• The anatomic location, number, frequency, complexity, type, or severity of tics changes over time

  • Tics have their onset before age 21 years

  • Involuntary movements and noises cannot be explained by other medical conditions

  • Motor and/or vocal tics must be witnessed by a reliable examiner directly at some point in the illness or be recorded by videotape or cinematography (for definite TS, A-1) or (for tics not witnessed by a reliable examiner) tics must be witnessed by a reliable family member or close friend, and description of tics as demonstrated must be accepted by reliable examiner (for TS by history, A-2)

Diagnostic criteria for chronic multiple motor tic or phonic tic disorder (B-1 and B-2) are as follows:

  • Either multiple motor or vocal tics, but not both, have been present at some time during the illness

  • The tics occur many times a day, nearly every day, or intermittently throughout a period of more than 1 year

  • The anatomic location, number, frequency, complexity, or severity of tics changes over time

  • Tics have their onset before age 21 years

  • Involuntary movements and noises cannot be explained by other medical conditions

  • Motor and/or vocal tics must be witnessed by a reliable examiner directly at some point in the illness or be recorded by videotape or cinematography (for definite chronic multiple motor tic or phonic tic disorder, B-1) or (for tics not witnessed by a reliable examiner) tics must be witnessed by a reliable family member or close friend, and description of tics as demonstrated must be accepted by a reliable examiner (for chronic multiple motor tic or phonic tic disorder by history, B-2)

Diagnostic criteria for chronic single tic disorder (C-1 and C-2): This disorder is the same as in the previous category (B-1 and B-2), but with a single motor or vocal tic.

Diagnostic criteria for transient tic disorder (D-1 and D-2) are as follows:

  • This disorder is characterized by single or multiple motor and/or vocal tics

  • The tics occur many times a day, nearly every day, for at least 2 weeks, but for no longer than 12 consecutive months, although the disorder began over 1 year ago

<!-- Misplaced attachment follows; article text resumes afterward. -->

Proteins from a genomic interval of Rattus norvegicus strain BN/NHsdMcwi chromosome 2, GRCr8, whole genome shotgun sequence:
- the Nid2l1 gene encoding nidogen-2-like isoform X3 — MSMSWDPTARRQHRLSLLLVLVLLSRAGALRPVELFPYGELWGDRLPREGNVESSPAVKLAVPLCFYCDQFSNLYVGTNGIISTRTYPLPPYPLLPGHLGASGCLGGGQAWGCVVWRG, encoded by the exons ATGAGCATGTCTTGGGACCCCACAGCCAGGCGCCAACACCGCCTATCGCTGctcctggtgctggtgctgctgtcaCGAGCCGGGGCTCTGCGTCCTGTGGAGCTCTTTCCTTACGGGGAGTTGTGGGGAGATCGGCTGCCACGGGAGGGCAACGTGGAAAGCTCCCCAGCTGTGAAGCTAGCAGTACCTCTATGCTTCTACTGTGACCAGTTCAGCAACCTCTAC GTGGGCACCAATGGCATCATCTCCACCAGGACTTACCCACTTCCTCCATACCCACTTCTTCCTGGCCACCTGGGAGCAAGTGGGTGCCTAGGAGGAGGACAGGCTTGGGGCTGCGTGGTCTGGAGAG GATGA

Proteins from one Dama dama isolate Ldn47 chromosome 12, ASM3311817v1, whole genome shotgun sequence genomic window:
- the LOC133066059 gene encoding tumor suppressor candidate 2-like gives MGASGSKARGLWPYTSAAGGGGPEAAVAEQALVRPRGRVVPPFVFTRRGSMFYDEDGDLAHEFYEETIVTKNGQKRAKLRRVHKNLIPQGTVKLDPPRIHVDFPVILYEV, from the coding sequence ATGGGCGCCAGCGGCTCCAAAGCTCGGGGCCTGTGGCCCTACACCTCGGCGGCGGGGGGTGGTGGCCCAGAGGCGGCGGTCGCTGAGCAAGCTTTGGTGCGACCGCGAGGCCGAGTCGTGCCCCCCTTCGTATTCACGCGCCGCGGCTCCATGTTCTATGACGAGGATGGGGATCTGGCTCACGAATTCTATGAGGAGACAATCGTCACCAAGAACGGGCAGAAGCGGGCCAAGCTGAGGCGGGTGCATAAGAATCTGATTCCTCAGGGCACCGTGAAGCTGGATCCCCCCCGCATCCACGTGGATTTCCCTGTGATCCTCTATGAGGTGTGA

• The anatomic location, number, frequency, complexity, or severity of tics changes over time

  • The patient has no history of TS or chronic motor or vocal tic disorders

  • Tics have their onset before age 21 years

  • Motor and/or vocal tics must be witnessed by a reliable examiner directly at some point in the illness or be recorded by videotape or cinematography (definite transient tic disorder, D-1) or (for tics not witnessed by a reliable examiner) tics must be witnessed by a reliable family member or close friend, and description of tics as demonstrated must be accepted by a reliable examiner (for transient tic disorder by history, D-2)

Diagnostic criteria for nonspecific tic disorder (E-1 and E-2) are as follows:

  • Tics that do not meet the criteria for a specific tic disorder fall into this category; an example would be a tic disorder with tics lasting less than 1 year and without any change over that period of time

  • Motor and/or vocal tics must be witnessed by a reliable examiner directly at some point in the illness or by videotape or cinematography (for definite nonspecific tic disorder, E-1) or (for tics not witnessed by a reliable examiner) tics must be witnessed by a reliable family member or close friend, and description of tics as demonstrated must be accepted by a reliable examiner (for nonspecific tic disorder by history, E-2)

Diagnostic criteria for definite tic disorder, diagnosis deferred F: This disorder meets all criteria for definite TS (first definition, A1), but duration of illness has not yet extended to 1 year.

Diagnostic criteria for probable TS type G are as follows:

  • Type 1 fulfills all criteria for definite TS (first definition, A1) except for the third and fourth criteria

  • Type 2 fulfills all criteria for definite TS (first definition, A1) except for the first criterion; this type can be either a single motor tic with vocal tics, or multiple motor tics with possible vocal tic(s)

Diagnostic criteria for probable multiple tic disorder, or motor and/or vocal tics type H: This disorder fulfills all criteria for definite chronic multiple tic disorder (second definition) completely, except for the third and/or fourth criteria.